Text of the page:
August 4, 2018
by Arthur Hunter
Two words change the entire meaning of a paragraph. John Wagner, a news reporter for the Washington Post, has written an article titled "Mike Huckabee attacks CNN reporter on Twitter after he tangles with his daughter at the White House" but there are differing versions of the same article that have drastically different meanings.
In his column, he cites the controversial tweets of Sarah Jeong, a recent hire by the New York Times. His article has been pulled by many news outlet and aggregators, but there are two different versions and neither one shows any annotation of being updated.
Comparing the article on different websites shows a striking difference.
The following version is on the Washington Post:
The first article shown is the one currently displayed on SFGATE, it is the identical article, but the wording is slightly different. In the first version, the article reads in a way that the author inserts himself into the story and defines (or possibly defends) the tweets of Sarah Jeong by calling them sarcastic. In the second version, John Wagner distances himself from the tweets of Sarah Jeong by stating neutrally that she herself called them sarcastic. The first version of the article is already on several news outlets, including the Houston Chronicle and Yahoo News. The second version, which is the one currently on the Washington Post does not have any corrections annotated on it.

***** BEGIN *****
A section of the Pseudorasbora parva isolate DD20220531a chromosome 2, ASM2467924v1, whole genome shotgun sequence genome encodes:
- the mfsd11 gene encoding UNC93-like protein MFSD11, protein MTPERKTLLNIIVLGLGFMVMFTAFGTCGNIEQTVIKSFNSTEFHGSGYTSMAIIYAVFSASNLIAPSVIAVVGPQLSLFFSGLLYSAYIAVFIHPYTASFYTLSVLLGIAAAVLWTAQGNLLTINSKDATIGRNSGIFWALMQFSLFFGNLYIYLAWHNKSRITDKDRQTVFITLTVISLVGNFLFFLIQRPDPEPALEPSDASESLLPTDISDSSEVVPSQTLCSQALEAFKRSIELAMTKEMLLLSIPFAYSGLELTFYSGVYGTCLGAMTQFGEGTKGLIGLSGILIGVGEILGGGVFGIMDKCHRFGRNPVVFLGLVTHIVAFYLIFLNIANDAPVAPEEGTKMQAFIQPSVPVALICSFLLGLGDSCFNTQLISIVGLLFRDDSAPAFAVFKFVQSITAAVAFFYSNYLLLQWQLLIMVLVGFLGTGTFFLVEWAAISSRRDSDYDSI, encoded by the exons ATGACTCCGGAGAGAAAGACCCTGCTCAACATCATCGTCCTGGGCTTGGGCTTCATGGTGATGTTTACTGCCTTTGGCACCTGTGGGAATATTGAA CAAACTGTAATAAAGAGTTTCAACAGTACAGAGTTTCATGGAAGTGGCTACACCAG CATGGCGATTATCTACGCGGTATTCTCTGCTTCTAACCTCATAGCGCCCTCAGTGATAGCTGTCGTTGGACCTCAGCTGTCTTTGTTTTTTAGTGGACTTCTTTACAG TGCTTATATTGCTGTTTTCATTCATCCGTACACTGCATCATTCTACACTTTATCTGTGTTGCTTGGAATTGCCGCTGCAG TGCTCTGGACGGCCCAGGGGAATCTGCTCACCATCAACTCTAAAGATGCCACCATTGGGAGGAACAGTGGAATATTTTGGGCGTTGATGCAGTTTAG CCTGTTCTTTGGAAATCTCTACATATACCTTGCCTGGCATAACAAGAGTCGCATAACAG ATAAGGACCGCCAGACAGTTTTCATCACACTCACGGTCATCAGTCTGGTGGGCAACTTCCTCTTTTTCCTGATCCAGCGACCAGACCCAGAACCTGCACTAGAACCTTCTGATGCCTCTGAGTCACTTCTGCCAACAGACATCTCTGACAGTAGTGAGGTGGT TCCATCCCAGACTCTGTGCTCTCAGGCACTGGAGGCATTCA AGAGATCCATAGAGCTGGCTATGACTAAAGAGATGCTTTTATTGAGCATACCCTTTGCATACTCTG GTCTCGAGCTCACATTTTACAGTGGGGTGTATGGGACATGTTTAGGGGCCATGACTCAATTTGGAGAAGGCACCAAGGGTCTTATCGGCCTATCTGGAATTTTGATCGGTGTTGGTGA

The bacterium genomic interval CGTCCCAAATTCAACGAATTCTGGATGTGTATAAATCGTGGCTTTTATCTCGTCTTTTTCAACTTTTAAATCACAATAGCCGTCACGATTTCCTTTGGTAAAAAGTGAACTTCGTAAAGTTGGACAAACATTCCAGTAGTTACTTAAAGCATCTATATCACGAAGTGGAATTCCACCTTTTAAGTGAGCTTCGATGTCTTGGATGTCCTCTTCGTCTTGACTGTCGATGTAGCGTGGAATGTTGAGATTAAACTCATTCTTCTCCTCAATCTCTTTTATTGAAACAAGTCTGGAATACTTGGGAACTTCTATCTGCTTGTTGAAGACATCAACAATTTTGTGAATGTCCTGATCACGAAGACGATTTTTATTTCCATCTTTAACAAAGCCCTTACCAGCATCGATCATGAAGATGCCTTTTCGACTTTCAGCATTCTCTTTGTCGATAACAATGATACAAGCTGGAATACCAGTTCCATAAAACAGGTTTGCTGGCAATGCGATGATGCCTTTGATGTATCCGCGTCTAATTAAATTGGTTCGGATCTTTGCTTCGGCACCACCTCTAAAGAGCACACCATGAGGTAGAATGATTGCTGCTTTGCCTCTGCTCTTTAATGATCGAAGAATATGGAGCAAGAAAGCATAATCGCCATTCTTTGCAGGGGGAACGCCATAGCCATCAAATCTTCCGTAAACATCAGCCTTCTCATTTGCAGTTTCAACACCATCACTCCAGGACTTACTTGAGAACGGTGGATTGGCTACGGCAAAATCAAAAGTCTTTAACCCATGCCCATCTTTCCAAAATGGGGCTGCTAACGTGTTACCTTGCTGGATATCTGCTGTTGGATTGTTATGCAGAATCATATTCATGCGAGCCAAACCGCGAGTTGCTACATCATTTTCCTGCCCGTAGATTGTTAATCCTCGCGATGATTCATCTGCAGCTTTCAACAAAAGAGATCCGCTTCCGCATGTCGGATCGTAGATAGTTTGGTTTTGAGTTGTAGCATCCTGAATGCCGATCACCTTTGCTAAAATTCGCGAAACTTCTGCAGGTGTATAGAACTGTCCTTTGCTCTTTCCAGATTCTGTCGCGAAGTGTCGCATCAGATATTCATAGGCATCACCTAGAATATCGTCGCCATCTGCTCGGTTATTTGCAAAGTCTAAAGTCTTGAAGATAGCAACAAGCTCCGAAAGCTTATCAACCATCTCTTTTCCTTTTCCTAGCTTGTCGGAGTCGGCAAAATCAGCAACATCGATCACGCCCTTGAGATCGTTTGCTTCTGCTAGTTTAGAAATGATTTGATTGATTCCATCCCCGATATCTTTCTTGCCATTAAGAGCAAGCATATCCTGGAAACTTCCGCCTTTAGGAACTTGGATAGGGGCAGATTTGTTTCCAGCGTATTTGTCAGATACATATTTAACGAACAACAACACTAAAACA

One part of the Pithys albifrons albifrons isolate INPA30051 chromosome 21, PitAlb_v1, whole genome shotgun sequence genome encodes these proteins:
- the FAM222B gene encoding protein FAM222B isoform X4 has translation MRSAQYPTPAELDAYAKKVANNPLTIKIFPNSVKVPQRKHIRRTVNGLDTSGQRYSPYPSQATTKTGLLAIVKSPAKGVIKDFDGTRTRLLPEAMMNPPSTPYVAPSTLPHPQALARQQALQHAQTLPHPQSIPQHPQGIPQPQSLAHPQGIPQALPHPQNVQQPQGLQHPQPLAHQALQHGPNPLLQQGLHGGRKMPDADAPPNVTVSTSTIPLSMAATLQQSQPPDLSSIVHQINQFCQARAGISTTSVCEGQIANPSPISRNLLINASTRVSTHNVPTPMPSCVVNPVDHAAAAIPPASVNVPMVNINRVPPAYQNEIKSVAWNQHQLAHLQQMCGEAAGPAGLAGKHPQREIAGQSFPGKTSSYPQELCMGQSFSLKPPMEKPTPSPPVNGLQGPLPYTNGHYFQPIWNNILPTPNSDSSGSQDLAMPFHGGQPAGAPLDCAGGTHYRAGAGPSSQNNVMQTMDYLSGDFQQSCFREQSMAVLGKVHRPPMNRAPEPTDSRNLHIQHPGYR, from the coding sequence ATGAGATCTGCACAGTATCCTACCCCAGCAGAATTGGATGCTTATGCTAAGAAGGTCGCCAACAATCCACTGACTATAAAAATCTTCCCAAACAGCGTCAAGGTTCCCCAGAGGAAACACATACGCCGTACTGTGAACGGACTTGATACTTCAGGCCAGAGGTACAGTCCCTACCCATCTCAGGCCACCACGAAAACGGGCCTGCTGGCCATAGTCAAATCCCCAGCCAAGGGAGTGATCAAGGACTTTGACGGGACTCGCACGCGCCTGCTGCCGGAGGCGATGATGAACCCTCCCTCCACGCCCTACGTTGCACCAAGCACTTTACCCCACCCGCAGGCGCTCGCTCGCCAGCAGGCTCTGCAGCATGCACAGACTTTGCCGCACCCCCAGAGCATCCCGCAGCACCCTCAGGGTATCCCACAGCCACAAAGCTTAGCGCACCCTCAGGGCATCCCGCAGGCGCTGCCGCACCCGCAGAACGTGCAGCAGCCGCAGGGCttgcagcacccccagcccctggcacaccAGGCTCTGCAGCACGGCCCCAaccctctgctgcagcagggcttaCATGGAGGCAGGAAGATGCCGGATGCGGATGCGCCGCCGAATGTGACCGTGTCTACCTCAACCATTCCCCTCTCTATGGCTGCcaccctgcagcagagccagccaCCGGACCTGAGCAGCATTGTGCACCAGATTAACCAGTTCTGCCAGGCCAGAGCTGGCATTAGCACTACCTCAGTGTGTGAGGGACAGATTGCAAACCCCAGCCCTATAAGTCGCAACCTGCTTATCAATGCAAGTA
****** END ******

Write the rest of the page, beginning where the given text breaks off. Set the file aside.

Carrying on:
The question is, was this article edited, and if we assume the version on the Washington Post is the corrected version, why is the edit not mentioned? Already numerous news outlets have pulled the first version.
Skepticism about the media is an issue for many people, and with the rapid speed in which our society consumes stories, small things like this can leave a reader with a lack of trust in the press. Many people who have read the tweets of Sarah Jeong see them as inflammatory and clearly hate speech, and then to read a press article where the author himself redefines them as sarcastic can increase distrust people have of the press. The second version of the article, therefore, is critically important, however the first version is the one that has been propagated.
We reached out to the Washington Post to ask them about the discrepancy, but they did not reply.
About the Author
Arthur Hunter is a computer programmer and co-founder of Theravive. He has been in the tech industry for over 20 years, with multiple Microsoft certifications. He has a love and passion for the intersection of technology and mental health and how the gadgets we use and the time we spend on them play a part in our mental well being, for better or worse. Together with his wife in 2007 they founded Theravive, which currently has thousands of licensed therapists and psychologists. He enjoys writing on occasion, reporting on mental health and technology. You can reach Arthur at 360-350-8627 or write him at webadmin - at - theravive.com.